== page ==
Music Game Meltdown - Page 4


Boss fights were an interesting but largely unnecessary addition to GH3

In 2008, Guitar Hero and Rock Band continued to be excellent moneymakers for Activision and MTV. Two Guitar Hero games for the Nintendo DS allowed you to get your strumming fix on the go. The first band-specific music game, Guitar Hero Aerosmith, hit stores in the summer, and the major fall release, World Tour, brought drums and vocals to the Guitar Hero series. Harmonix continued strong DLC support, and followed up their first game’s success with Rock Band 2

At this point, the genre was well developed, having sold plenty of plastic instruments and downloadable tracks in addition to the disc-based games themselves. Not content to rest on their laurels, however, both major players in the genre pumped out more games for 2009. The Guitar Hero franchise had no less than six releases throughout the year: two band-centric discs, for Metallica and Van Halen, the compilation Smash Hits, and Guitar Hero 5 were joined by the more pop-focused Band Hero and DJ Hero, with an entirely new controller. Harmonix scored the rights to the biggest band in music with fall release The Beatles Rock Band, and catered to a younger audience with LEGO Rock Band. In June, Rock Band went portable with Unplugged for Sony’s PSP. 


Best music game ever?

Here, it all came crashing down. The market simply could not sustain itself. More than ten music game releases in one year strained the wallets of even the biggest genre fans. All the different instrument bundles took up a tremendous amount of shelf space for retailers. Add in the various Track Pack releases for Rock Band, versions of each game for up to four home consoles and the portable systems, and you had dozens of distinct music game packages on shelves at any given store. The genre had pushed too far, and would never really recover. Sales were disappointing.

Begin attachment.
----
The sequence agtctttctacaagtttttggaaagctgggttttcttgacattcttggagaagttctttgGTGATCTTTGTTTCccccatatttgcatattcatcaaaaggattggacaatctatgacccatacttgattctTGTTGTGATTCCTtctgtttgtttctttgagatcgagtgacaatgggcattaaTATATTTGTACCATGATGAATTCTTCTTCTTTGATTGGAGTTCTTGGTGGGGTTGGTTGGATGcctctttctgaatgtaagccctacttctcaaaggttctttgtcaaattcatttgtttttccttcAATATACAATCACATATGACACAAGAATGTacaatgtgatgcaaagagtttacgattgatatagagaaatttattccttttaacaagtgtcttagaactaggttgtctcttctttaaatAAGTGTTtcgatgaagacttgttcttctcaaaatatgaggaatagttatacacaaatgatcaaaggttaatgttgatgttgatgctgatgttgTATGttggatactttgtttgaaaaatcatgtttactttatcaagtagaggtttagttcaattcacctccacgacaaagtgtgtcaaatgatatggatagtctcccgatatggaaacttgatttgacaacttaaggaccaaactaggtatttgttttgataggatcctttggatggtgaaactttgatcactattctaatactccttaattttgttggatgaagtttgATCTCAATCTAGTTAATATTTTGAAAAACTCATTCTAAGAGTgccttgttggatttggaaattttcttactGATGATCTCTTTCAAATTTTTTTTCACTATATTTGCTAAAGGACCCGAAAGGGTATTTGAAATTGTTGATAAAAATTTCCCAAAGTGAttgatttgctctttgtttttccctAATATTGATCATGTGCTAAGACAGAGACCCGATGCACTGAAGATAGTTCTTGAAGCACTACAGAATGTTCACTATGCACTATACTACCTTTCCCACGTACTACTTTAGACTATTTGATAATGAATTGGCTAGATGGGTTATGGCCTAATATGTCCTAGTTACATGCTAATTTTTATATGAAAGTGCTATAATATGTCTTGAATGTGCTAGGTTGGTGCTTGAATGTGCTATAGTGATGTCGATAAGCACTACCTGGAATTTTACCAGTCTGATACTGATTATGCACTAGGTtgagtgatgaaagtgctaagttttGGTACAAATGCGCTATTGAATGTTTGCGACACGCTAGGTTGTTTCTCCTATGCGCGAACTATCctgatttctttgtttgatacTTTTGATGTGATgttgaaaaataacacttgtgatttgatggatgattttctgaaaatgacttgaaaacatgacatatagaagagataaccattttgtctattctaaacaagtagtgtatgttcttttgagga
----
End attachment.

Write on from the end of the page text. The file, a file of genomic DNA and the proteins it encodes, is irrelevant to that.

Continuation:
As bad as 2009 was, 2010 was worse. Even with a drastically reduced released schedule, sales were abysmal. DJ Hero 2 sold even less than its predecessor. Green Day Rock Band was a solid entry but didn’t move many copies. Even a return to the harder rock roots of the series couldn’t save Guitar Hero Warriors of Rock, which barely moved off the shelves at all. Rock Band 3, with its long-awaited keyboard controller, was thought to be the last hope for the genre. But these hopes were dashed after sales data came in; even though the game had all but perfected the musical experience, it sold even worse than Warriors of Rock. For all intents and purposes, the plastic-controller music game genre was dead as of late 2010


 
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